Fierce. Badass. Powerful.
STEVE INSKEEP, HOST:
Let's step back in time for a moment, back to the 1980s. It was a decade notable for many things, including the women's power suit. Tom Wolfe satirized the suit in his novel "Bonfire Of The Vanities" - a royal-blue jacket with shoulders out to here. In 2014 the power suit is still around, but it has evolved. And it matters since your clothing, like your face, inevitably says something about you. NPR's Karen Grigsby Bates has the latest in our series on the changing lives of women.
KAREN GRIGSBY BATES, BYLINE: Early power suits were worn by businesswomen who didn't want their gender to be a distraction in their move to the top. Here's Diane Keaton as a corporate bigwig in the 1987 comedy "Baby Boom."
(SOUNDBITE OF FILM, "BABY BOOM")
DIANE KEATON: (As J.C. Wiatt) I need the PNLs on Atlantic Overseas. I also need the latest ZBDs and PBDs, and, Robin, I want you to get me the CEO of IBC ASAP.
BATES: The suit's long, boxy jackets had aggressively large shoulder pads. There was even a stand-in for men's ties, says Teri Agins, a fashion journalist who writes the Ask Teri column for The Wall Street Journal.
TERI AGINS: I started working at The Wall Street Journal in 1984. And that was during the whole reign of the floppy bow tie and the suit. And that was the look that most women in their 20s and 30s wore when they first started working in the workplace.
BATES: Think Sigourney Weaver's character in the 1988 movie "Working Girl" as she gives guidance to her secretary, Tess.
(SOUNDBITE OF FILM, "WORKING GIRL")
SIGOURNEY WEAVER: (As Katharine Parker) I consider us a team, Tess, and as such, we have a uniform - simple, elegant, impeccable. Dress shabbily, they notice the dress; dress impeccably, they notice the woman - Coco Chanel.
MELANIE GRIFFITH: (As Tess McGill) How do I look?
WEAVER: (As Katharine Parker) You look terrific. You might want to rethink the jewelry.
BATES: Tess, played by Melanie Griffith, simplifies her wardrobe and is taken more seriously because of it. By movie's end, she's a power player. The power suit had its advocates, most famously Giorgio Armani and Calvin Klein.
But Teri Agins says by the '90s women had hung up their broad-shouldered jackets to favor the softer, luxurious fabrics used by designers like Donna Karan. Her upscale designs used lots of cashmere and suede accessorized with buttery leather and reptile skins. Agins says this was a different kind of power look, and it got attention.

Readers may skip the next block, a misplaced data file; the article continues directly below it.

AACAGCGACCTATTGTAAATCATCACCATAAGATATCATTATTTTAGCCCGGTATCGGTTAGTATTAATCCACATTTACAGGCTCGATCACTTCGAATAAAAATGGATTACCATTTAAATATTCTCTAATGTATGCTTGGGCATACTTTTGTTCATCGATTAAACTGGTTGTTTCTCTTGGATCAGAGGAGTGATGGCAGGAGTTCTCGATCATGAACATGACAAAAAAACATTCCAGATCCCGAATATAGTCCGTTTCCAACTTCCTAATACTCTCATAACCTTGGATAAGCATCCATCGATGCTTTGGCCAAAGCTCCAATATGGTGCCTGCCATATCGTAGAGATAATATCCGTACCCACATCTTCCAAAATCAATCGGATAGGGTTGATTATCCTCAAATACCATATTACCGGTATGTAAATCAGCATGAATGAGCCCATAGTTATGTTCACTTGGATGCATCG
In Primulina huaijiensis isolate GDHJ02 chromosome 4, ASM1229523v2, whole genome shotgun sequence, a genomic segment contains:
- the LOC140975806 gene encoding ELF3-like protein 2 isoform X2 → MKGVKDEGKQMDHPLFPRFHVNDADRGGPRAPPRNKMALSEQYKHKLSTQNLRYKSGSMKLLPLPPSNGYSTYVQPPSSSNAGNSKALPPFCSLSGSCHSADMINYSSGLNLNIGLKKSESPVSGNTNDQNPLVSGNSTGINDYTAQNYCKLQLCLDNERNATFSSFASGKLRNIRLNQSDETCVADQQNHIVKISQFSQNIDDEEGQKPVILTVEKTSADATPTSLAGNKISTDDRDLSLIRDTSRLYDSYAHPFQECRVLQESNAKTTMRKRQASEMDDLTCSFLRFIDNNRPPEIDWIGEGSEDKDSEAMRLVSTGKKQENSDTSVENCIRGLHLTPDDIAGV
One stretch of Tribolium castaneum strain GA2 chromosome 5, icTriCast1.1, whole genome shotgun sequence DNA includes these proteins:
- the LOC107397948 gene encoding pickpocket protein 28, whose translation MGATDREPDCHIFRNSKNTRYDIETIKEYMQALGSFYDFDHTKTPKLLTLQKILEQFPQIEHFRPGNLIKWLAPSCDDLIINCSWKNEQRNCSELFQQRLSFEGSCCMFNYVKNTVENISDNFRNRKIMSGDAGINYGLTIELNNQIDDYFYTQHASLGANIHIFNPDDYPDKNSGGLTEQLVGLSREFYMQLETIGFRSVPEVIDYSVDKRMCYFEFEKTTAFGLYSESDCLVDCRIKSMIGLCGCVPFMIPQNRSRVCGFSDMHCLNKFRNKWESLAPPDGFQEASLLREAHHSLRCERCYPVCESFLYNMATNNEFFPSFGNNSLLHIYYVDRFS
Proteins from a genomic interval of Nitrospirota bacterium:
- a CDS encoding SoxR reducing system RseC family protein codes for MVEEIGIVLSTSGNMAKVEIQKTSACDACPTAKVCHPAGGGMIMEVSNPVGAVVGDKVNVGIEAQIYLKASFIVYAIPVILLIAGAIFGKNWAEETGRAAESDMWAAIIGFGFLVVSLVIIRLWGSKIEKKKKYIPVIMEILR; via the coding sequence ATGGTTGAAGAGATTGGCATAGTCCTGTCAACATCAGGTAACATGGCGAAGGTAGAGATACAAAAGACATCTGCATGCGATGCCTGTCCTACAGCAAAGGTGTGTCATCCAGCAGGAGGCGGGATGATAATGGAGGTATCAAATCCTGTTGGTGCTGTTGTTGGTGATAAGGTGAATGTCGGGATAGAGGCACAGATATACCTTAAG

AGINS: It reeked of money. It suggested exclusivity. I mean, this was something that women could wear in a board room and still be respected.
BATES: But, says Agins, is doesn't matter how luxurious your ensemble is if it hits you in all the wrong places, even if your office-wear is jeans.
AGINS: Alterations are a great way to make you look great because even if you're wearing something just very casual, if it fits well, you are going to stand taller. And you're just going to look more authoritative.
DANIEL LAWSON: Your clothes have to fit you in order to come across as powerful, and, you know, that's what we're talking about - power dressing. It has to look like you command the clothes, not that the clothes are commanding or wearing you.
BATES: He should know. Daniel Lawson is responsible for the power looks you see each week on the hit TV series "The Good Wife," now in its sixth season. Here's a primer - when her politician husband resigns after sex scandal Alicia Florrick, played by Julianna Margulies, dusts off her law degree, stops being a stay-at-home mom and returns to work at a prestigious law firm to support her children. In the beginning her clothes are presentable and unexceptional. But, Lawson says, as the series progresses, Alicia's look evolves.
LAWSON: I think Alicia definitely has one foot rooted in the classic sort of traditional perhaps somewhat conservative world and the other foot in the modern. And as we've seen over the season, she has grown, and her wardrobe has greatly changed.
BATES: As a very junior associate in season one, Alicia wore bland colors, no jewelry and scarves you can buy at most airport gift shops. Dan Lawson chose her wardrobe to reflect Alicia's rise at her law firm.
LAWSON: Her clothes definitely started to get more expensive, and I will say expensive-looking. She started to have more of an ensemble feel, and as we've headed into seasons five and season six, she makes much more money than she was making; she has her own firm, definitely head-to-toe ensembles is the way that she looks now.
BATES: By this season, Alicia looks much more like senior partner Diane Lockhart, played by Christine Baranski. Both wear jewel-tone knits and sleek, little suits that don't attempt to disguise their curves. Their gold jewelry discreetly telegraphs money. Dan Lawson says the fact that these women's clothes fit perfectly has a lot to do with their ability to stride confidently through the world, whether it's their office or the courtroom.
LAWSON: It's important to feel confident from inside and then let that wardrobe support that. It's good to put on clothes that you feel good in.
BATES: In fact, these days, feeling empowered by what you wear, whether it comes from a discount store or a pricey boutique, is the ultimate form of power dressing. Karen Grigsby Bates, NPR News. Transcript provided by NPR, Copyright NPR.